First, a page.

The most depressing day of the northern hemisphere year is reputed to be the third Monday of January. The Independent reports, ‘the formula is essentially pseudoscience and has urged Brits to “refute the whole notion” of Blue Monday’.1 However, as I sit in my shed, faced with grey skies and temperatures just above freezing, and Covid-19 numbers rising I wonder. We are breaking records for the number of cases and deaths. On the other hand, when I step outside into the garden there are signs of life and renewal. The green shoots of the snowdrops are pushing through the earth, the birdfeeder is visited by wrens, blue and great tits. The blackbirds eat the seed off of the ground. When there is sunshine, it looks full of promise.

The situation regarding the coronavirus pandemic is bleak. A new lockdown has been introduced in the UK, and there is talk of tightening the regulations further. We are being warned to stay at home; that the situation is at its worst for hospitalisations and deaths; and the future is said by the politicians ‘to be baked in.’ The legislation that gave the English government power to introduce new rules specifies these do not have to be reviewed before 31st March 2021.

I don’t want to be too much of a Cassandra.2 There has been rapid progress in understanding the virus and developing vaccines. Treatments are evolving and improving. Vaccines are being rolled out in an ever-increasing number globally. Many more are in development. My prediction is a year from now the pandemic may be medically under control. The social, economic, political, educational, and psychological effects will still be evolving. This Covid-19 communique, the first of 2021, focuses on vaccines, and has a guest article from friend and colleague Simon Dalby, ‘Seeing 2020: COVID, Climate and the Failure to Anticipate’.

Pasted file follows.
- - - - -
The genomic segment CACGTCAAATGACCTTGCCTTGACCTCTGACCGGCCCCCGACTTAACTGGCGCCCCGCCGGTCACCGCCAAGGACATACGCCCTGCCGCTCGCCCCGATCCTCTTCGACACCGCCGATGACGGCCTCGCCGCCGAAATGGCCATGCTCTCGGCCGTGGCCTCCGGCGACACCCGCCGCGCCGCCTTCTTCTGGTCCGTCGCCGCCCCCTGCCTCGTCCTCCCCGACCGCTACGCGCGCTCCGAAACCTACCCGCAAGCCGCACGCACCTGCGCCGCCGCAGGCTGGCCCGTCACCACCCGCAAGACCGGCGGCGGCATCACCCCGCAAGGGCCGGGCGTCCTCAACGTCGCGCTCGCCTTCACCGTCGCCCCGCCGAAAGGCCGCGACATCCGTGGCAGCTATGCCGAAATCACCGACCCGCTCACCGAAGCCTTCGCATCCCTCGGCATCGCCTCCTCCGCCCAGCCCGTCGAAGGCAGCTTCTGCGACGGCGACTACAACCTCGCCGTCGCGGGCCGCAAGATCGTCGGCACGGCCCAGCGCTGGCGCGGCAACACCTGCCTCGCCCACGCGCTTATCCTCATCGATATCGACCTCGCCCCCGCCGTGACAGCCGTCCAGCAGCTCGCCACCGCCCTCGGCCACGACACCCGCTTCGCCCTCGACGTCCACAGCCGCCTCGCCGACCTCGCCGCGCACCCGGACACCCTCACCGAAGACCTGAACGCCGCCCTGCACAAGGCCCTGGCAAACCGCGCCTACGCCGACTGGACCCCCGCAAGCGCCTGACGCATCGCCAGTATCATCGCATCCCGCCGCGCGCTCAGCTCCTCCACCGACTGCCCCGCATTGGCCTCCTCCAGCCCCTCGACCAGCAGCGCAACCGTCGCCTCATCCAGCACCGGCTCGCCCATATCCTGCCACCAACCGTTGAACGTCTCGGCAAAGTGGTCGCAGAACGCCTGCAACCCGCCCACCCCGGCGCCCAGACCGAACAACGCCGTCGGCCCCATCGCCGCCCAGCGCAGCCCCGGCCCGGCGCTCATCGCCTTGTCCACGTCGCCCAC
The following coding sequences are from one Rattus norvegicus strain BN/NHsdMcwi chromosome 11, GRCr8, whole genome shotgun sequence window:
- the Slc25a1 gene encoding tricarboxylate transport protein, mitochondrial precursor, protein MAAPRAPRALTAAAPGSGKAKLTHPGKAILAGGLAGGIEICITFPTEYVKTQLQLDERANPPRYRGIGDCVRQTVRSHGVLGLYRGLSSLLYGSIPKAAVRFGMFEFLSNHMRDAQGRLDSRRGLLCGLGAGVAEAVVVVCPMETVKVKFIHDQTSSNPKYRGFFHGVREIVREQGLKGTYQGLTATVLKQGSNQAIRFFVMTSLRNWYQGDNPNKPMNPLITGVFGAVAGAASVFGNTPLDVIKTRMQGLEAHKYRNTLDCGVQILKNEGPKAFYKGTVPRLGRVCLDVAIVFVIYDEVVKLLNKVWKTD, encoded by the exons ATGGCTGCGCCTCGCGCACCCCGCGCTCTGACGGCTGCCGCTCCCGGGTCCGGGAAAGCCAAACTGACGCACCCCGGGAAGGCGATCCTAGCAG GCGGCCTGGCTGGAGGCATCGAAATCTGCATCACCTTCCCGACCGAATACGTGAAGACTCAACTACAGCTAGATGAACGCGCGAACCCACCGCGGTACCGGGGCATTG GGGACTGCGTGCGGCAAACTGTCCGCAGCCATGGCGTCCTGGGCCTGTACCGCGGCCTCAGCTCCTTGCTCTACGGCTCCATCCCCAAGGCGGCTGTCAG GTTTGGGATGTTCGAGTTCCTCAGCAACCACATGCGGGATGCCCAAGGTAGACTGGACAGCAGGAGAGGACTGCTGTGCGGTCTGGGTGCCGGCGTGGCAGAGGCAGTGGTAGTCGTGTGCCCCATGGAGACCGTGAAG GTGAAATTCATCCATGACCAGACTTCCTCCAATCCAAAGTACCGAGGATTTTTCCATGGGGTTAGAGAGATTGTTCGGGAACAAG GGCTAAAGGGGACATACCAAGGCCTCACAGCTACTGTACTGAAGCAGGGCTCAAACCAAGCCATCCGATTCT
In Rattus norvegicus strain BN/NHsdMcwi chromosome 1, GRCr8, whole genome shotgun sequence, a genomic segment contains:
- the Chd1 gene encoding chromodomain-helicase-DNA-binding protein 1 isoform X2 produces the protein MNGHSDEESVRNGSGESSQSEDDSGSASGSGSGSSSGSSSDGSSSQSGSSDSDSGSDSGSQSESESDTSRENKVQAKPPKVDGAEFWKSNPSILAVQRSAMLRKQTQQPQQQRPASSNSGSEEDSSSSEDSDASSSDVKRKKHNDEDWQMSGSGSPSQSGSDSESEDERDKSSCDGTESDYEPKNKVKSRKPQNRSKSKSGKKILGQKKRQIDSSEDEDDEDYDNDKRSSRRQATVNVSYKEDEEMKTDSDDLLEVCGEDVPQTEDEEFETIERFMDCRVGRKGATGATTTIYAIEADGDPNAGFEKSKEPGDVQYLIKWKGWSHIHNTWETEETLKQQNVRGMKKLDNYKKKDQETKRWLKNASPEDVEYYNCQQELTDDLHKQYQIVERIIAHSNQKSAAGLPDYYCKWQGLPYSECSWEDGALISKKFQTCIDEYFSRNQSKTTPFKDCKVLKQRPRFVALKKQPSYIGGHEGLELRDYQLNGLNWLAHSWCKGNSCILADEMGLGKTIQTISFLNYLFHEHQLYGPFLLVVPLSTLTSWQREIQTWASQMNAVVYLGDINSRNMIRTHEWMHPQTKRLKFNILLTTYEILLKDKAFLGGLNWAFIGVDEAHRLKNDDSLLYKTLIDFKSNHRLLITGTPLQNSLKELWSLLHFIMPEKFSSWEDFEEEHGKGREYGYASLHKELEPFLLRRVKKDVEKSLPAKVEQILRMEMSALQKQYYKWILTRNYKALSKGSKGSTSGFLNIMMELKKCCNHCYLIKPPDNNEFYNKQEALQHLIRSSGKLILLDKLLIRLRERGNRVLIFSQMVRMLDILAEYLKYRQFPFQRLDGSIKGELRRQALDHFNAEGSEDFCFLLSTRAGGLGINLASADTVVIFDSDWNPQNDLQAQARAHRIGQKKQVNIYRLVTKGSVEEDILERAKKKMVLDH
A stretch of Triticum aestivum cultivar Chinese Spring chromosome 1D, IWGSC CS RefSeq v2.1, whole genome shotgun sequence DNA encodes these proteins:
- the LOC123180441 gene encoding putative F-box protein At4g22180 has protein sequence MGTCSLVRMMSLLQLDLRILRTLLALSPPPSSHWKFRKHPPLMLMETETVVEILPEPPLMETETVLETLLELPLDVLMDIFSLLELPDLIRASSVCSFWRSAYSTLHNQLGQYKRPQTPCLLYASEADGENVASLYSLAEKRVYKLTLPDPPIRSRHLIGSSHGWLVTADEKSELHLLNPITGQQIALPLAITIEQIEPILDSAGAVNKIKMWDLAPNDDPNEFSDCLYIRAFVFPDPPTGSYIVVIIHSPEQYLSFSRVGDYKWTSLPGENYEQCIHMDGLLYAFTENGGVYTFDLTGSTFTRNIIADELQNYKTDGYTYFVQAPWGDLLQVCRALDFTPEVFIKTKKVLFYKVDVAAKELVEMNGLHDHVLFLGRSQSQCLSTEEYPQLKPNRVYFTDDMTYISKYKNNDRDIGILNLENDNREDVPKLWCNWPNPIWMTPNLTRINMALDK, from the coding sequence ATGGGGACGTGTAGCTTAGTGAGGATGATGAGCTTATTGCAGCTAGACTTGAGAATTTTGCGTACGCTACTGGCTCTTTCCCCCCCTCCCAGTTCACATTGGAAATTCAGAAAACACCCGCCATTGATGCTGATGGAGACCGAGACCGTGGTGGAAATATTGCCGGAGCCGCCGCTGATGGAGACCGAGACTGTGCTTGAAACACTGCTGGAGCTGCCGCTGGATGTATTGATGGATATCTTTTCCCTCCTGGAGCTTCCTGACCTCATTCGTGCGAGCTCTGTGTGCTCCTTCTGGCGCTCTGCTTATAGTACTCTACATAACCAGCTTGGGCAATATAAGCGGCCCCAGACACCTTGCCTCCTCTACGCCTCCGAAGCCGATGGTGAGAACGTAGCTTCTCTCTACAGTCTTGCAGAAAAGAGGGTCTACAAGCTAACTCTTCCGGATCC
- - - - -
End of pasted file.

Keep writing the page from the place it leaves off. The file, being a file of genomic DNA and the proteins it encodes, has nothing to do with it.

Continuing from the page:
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Covid-19 Watch: Christmas is Cancelled

Prepared by Professor Alan Whiteside, OBE, Chair of Global Health Policy, BSIA, Waterloo, Canada & Professor Emeritus, University of KwaZulu-Natal –


I took a break last week and this blog is posted on Monday, 21 December. The next will be on 11 January in 2021. I was beginning to feel rather burnt out. Although the posts are quite short, they take time to craft, proof, and check. Today there have been about 77,000,000 cases of Covid-19 globally and nearly 2,000,000 deaths. In the UK a new more transmissible variant is spreading rapidly. Johnson warned “it may be “up to 70 per cent” more transmissible than earlier strains.”1 There is no evidence yet to suggest it causes more severe or less severe disease. It has, however, led to bans on travel from the UK and a number of other countries.